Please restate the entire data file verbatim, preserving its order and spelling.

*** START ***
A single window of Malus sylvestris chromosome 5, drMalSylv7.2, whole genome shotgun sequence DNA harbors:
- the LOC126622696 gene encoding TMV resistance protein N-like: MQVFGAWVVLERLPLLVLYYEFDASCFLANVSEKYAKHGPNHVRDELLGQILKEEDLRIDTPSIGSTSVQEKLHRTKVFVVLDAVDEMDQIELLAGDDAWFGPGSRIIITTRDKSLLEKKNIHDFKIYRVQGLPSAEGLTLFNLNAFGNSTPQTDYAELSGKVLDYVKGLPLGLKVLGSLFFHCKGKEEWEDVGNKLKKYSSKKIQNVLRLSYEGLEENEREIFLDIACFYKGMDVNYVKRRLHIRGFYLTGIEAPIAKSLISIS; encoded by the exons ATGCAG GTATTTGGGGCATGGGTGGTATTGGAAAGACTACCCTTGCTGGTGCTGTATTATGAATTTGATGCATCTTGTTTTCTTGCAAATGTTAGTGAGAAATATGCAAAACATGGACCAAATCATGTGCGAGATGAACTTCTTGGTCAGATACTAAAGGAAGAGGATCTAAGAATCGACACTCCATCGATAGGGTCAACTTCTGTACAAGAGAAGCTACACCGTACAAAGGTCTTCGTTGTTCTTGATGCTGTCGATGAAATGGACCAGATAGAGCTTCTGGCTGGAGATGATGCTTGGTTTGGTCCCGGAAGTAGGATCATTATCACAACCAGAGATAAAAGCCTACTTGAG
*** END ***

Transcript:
A single window of Malus sylvestris chromosome 5, drMalSylv7.2, whole genome shotgun sequence DNA harbors:
- the LOC126622696 gene encoding TMV resistance protein N-like: MQVFGAWVVLERLPLLVLYYEFDASCFLANVSEKYAKHGPNHVRDELLGQILKEEDLRIDTPSIGSTSVQEKLHRTKVFVVLDAVDEMDQIELLAGDDAWFGPGSRIIITTRDKSLLEKKNIHDFKIYRVQGLPSAEGLTLFNLNAFGNSTPQTDYAELSGKVLDYVKGLPLGLKVLGSLFFHCKGKEEWEDVGNKLKKYSSKKIQNVLRLSYEGLEENEREIFLDIACFYKGMDVNYVKRRLHIRGFYLTGIEAPIAKSLISIS; encoded by the exons ATGCAG GTATTTGGGGCATGGGTGGTATTGGAAAGACTACCCTTGCTGGTGCTGTATTATGAATTTGATGCATCTTGTTTTCTTGCAAATGTTAGTGAGAAATATGCAAAACATGGACCAAATCATGTGCGAGATGAACTTCTTGGTCAGATACTAAAGGAAGAGGATCTAAGAATCGACACTCCATCGATAGGGTCAACTTCTGTACAAGAGAAGCTACACCGTACAAAGGTCTTCGTTGTTCTTGATGCTGTCGATGAAATGGACCAGATAGAGCTTCTGGCTGGAGATGATGCTTGGTTTGGTCCCGGAAGTAGGATCATTATCACAACCAGAGATAAAAGCCTACTTGAG